The Warehouse

Counting every single item from the containers at the warehouse. Michael Krudewig. Counting every single item from the containers at the warehouse. Michael Krudewig.

We get out of the taxi and find ourselves on a dusty slope, waiting to be let into the warehouse. Somewhere in the north of Callao, far from our holy and protected La Punta bubble, the clean and safe neighborhood in which we are staying. I try to orient myself. The Pacific cannot be far away, I can see a fish trawler‘s bridge towering over a wall in the distance. Vultures let themselves be carried upwards by the rising air. The reason why Pete and I are here: our containers have to go through customs clearance, and there is a preliminary inspection for this. So we want to go into this warehouse where our containers are, but we have to be patient, our agent talks to the customs agent and he talks to the security man at the entrance.

Documents change hands and we are told to wait. I have already experienced this in November last year and know what to expect. Every container is cleared, every device, every screw, every pen, everything is checked, counted and photographed. I already know all of this, and yet this place has never seemed so sick, so dirty and hopeless to me before. Maybe it‘s because I‘m uncomfortable myself. The diarrhea of the past few days is gone, but stomach cramps regularly affect me. My foot hurts, my throat is scratching and for a few days I have also had a slight fever. Maybe the Zika virus?

With this physical condition, we are waiting for it to start. In this place that is always under a dense cloud of dust. Trucks come in and out every minute, deliver new containers or remove them. None of the trucks is under ten years old. Most of them clearly older. Their worn-out tires keep whirling up this very fine dust that stays in the shimmering heat for minutes. Lazy dogs drag themselves apathetically into the shadows to rest their battered bodies. A truck driver who is also waiting for his entrance scratches his psoriasis from his skin next to us. We consider changing seats.

In the distance you can see clouds of smoke from smoldering garbage fires. The smell becomes infernal. It smells like burning fish, excrement, car tires, exhaust gases, oily puddles and a rotting ocean right behind the site. The stench is so acrid that I wonder how my body will react to it. I‘m waiting for a headache, gagging and nausea. Nothing, everything ok, but I‘ve already taken two ibuprofen. The smell mixes with the whirled-up dust and the exhaust gases of the booming diesel engines. It lays heavy over the scene. Men with whistles try to regulate the traffic, but their high-pitched tone fades away in a mixture of alarm sirens, horns, passing mopeds and cars, from which we are constantly offered a ride. With narrowed eyes we perceive this world. This place is so far from me, so far from my world, that I am fascinated by its repulsive difference. I feel like an honest tourist in its purest form.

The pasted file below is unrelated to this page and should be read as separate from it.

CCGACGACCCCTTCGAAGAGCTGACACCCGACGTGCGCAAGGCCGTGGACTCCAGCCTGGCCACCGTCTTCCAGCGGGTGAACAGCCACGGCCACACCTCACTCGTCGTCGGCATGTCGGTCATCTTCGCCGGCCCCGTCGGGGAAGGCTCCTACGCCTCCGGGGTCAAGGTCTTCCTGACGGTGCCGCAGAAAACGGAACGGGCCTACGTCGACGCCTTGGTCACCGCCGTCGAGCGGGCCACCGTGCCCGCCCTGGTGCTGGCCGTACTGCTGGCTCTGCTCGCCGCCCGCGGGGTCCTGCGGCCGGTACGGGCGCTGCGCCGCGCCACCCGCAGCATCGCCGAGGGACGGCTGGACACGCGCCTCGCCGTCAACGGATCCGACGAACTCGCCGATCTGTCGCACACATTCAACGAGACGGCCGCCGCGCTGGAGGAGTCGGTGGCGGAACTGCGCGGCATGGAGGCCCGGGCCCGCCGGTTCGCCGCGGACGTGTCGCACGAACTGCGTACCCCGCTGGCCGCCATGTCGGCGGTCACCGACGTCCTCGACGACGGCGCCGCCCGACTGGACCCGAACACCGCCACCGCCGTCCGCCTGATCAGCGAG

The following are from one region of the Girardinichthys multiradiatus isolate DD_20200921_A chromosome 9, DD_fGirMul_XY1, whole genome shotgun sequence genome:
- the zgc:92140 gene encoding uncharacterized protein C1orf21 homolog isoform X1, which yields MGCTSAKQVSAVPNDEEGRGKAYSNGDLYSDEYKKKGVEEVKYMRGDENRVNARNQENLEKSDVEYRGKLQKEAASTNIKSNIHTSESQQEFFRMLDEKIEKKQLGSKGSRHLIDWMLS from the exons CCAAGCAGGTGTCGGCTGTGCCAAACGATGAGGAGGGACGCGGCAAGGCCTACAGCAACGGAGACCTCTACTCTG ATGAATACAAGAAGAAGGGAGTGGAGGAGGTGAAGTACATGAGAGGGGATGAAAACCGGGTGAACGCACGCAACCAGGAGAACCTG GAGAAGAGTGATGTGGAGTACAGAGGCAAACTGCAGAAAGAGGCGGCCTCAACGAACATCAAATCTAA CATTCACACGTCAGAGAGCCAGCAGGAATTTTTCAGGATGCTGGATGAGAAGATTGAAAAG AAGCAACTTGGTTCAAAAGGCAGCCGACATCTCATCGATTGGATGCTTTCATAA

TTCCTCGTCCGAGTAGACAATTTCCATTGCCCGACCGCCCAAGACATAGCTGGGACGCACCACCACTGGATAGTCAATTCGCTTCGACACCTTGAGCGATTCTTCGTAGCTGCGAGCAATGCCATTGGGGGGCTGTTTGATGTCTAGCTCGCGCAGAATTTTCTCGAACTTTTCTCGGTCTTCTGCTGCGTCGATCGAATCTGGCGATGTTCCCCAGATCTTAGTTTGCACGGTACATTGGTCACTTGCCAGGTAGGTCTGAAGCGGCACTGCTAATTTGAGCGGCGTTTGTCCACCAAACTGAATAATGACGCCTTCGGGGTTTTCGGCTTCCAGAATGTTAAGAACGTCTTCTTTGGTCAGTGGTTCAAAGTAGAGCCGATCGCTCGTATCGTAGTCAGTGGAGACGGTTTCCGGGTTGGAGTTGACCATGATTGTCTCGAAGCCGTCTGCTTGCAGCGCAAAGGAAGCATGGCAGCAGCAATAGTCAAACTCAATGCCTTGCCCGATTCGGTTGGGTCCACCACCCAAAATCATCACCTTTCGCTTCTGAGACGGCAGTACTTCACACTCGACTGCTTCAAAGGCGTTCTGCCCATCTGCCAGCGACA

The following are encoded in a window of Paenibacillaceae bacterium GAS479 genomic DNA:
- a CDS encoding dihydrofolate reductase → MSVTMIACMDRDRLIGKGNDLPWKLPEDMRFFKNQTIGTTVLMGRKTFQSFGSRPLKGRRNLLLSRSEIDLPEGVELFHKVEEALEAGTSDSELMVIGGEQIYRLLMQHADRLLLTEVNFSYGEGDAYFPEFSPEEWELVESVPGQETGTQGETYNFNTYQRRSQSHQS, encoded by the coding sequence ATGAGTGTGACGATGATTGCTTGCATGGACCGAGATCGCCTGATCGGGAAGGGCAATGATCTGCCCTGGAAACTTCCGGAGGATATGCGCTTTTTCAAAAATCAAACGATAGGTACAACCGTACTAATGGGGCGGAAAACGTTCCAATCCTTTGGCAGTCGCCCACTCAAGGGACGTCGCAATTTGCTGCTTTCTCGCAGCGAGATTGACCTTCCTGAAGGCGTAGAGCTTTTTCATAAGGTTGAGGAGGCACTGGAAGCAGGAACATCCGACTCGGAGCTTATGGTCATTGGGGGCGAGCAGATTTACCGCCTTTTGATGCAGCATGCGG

I think of the guys in the Navybase who are building mesocosms at the same time. This Navybase, right next to the container port in Callao, is a perfect landscape compared to this scene here. Everything is draped, decorated and organized there. There is even an old bomb that is for decorative purposes only. It is cleaned with a rag and water every few days. So that you can enjoy the clean bomb. It is the best place to build mesocosms here in Lima. There are short distances and very helpful people on site. Best lunch, clean toilets and security; true in all senses. Do I want to trade with the others? No, not yet.

Building up the mesocosms at the Navy Base in La Punta. Michael Krudewig.

A door opens, Walter, our agent gestures to us that it starts. For hours we sort boxes, pack stacks, count bottles, tweezers, screws and lines, simply everything that is contained in these five containers. It‘s getting  dark. With a box, an inscription grabbed my attention. There is something about „Polar- und Meeresforschung“ and next to the writing is a stylized image of an ice surface that ends in the sea with a small snow-covered mountain in the background and further to the left in a darker area is the Southern Cross. The front area and the small snow-covered mountain are apparently illuminated by a polar sun. It takes my head a few seconds to imagine such a different place.

Michael Krudewig